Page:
Take a few affable characters, layer on just enough of plot to take us from point A to B and trust that you've got four or five action sequences stellar enough to carry an entire film. There's something to be said about Brad Bird, rooted in animation, pulling this off so well.
Deeply sad, actually kind of depressing if you think about it but also somehow warm and romantic too-- loved it all, back to front.
It also kinda looks like-- I don't know-- a European studio-era melodrama from the '40s? This is despite being filmed in 1992. Got me thinking of Leos Carax and Guy Maddin specifically. Maddin for sure because of his penchant for aping inexplicable stylistic tropes from bygone eras and Carax 1. because there's more than a little…
Remember the parts in The Big Short where the camera cuts to a celebrity in order to explain financial concepts in layman's terms? That's all the parts. So if you've had dreams about Ryan Gosling parsing the 2007 financial crisis or Steve Carell as a blond then run, don't walk.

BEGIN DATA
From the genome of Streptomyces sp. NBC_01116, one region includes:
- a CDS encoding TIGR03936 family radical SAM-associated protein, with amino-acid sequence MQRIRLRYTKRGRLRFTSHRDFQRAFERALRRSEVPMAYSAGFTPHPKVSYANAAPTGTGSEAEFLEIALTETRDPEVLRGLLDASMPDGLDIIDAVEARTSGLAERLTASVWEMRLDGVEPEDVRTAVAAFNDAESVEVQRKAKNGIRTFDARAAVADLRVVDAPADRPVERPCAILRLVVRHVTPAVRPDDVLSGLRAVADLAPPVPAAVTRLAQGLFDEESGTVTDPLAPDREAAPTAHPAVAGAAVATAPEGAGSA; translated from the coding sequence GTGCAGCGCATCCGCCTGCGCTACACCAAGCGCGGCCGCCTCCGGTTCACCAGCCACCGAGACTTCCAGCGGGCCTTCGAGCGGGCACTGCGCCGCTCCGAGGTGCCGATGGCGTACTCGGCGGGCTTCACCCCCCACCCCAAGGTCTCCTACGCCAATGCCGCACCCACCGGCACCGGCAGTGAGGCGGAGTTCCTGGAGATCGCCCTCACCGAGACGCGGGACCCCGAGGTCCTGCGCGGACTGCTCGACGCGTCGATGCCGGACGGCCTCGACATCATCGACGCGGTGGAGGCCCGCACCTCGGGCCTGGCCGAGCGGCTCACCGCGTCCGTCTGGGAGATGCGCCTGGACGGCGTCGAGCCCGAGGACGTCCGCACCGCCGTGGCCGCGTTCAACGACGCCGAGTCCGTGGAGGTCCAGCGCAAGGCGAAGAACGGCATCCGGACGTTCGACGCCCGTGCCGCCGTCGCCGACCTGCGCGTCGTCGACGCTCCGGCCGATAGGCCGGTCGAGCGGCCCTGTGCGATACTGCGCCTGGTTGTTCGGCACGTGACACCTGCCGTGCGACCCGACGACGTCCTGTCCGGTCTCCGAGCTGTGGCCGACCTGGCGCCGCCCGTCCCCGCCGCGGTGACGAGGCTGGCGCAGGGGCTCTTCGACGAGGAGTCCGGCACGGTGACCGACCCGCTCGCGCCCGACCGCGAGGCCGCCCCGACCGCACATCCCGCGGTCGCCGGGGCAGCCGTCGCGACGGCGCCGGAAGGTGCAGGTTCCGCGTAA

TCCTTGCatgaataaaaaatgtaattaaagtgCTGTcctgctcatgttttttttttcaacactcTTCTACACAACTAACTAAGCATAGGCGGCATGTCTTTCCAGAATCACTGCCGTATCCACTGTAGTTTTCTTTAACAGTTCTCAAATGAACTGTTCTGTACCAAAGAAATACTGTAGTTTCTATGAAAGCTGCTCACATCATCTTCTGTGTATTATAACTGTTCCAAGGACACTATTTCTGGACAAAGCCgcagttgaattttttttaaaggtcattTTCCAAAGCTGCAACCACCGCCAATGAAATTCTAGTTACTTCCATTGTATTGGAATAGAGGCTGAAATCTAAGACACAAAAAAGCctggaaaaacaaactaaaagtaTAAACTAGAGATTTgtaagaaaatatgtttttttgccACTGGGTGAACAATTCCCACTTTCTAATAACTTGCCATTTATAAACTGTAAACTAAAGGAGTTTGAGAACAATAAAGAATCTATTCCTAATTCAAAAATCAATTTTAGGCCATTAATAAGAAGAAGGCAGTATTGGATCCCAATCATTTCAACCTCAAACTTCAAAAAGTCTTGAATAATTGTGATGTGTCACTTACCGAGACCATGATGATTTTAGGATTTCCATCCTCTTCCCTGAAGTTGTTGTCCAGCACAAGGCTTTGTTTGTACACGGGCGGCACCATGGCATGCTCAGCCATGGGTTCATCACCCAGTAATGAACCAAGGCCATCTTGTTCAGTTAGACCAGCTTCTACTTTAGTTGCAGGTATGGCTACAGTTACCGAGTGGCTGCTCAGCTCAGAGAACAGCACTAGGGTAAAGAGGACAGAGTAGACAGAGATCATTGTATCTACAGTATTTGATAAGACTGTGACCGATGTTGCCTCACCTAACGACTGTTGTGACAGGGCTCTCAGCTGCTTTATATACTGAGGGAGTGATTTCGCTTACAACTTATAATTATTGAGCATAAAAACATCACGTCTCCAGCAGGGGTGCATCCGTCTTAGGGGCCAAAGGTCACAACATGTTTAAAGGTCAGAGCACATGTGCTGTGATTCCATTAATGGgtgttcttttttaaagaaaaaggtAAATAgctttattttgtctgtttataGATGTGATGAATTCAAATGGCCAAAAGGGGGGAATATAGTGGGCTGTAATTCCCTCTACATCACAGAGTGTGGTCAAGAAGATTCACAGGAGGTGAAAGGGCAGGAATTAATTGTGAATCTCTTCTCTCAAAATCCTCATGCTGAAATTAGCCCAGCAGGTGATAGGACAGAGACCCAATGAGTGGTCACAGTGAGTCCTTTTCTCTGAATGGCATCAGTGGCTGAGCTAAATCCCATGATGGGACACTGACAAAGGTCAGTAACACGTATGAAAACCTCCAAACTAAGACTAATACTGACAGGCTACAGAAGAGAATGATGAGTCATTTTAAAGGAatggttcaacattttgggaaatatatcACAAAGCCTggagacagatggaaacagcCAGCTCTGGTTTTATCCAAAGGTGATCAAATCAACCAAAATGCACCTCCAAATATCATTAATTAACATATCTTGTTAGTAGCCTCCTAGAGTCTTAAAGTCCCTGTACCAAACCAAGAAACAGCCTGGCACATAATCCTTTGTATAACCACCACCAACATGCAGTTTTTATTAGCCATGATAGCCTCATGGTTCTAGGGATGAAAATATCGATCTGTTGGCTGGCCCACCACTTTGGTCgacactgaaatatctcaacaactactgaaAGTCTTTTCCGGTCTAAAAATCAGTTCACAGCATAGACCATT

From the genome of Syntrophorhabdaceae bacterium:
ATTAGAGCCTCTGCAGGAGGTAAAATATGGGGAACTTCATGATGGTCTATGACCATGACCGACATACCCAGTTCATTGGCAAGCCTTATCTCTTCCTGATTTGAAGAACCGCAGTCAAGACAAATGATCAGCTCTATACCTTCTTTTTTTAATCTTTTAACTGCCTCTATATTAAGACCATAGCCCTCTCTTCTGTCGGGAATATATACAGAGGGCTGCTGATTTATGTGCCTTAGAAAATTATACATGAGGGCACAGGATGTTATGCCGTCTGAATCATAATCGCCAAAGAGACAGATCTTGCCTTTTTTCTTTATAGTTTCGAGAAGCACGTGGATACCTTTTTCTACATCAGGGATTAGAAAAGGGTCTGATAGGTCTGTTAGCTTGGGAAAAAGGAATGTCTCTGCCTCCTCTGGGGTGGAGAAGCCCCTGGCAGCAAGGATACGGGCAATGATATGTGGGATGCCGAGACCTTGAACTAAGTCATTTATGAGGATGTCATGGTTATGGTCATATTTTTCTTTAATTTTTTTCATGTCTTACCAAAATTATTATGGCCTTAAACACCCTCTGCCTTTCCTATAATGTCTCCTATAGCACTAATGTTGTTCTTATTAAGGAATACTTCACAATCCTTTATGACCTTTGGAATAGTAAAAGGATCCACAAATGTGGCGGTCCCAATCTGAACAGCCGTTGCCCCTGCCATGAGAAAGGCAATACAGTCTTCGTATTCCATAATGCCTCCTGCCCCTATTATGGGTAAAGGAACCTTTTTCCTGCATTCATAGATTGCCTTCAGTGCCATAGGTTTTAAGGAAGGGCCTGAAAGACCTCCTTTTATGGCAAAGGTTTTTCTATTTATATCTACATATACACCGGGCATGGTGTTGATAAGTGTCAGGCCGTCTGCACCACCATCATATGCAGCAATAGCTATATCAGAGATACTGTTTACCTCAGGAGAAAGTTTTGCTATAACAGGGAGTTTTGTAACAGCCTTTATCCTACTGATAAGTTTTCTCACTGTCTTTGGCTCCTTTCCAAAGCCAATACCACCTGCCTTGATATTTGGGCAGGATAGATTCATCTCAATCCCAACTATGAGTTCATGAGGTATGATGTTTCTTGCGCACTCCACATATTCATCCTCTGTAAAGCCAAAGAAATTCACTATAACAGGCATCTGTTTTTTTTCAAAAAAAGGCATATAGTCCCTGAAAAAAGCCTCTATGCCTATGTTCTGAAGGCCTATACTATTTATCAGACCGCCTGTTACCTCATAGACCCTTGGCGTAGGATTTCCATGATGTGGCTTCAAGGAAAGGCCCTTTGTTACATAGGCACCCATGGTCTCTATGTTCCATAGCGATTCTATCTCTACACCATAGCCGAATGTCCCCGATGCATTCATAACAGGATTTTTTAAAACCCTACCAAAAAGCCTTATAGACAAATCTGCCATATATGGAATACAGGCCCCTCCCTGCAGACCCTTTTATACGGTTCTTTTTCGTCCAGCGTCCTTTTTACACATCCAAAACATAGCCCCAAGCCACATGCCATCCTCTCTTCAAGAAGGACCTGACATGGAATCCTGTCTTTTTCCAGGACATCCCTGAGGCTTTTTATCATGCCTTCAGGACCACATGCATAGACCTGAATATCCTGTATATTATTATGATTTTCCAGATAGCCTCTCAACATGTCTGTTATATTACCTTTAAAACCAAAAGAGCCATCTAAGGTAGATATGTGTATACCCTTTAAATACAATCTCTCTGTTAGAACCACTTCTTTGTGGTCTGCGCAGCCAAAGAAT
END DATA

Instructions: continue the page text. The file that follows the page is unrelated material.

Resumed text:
The bankers and investors that control our money can and will be crooks, that much we know, but Adam McKay convinces movie-goers like you and I that the only thing…
I'm slowly realizing there's ZERO time for me to write about this so some stray thoughts...
·For one it's so absolutely perfect.
· It features three of the most heartbreaking performances of the year, Isabelle Carré as Charlie's mom all but made me lose it.
· Arnaud Potier!! The photography's jaw dropping and practical in equal measure.
· Guess I'll never listen 'We Are Young' the same way again.
·Sidesteps expectations at every turn. Sarah is so incredibly complicated, so…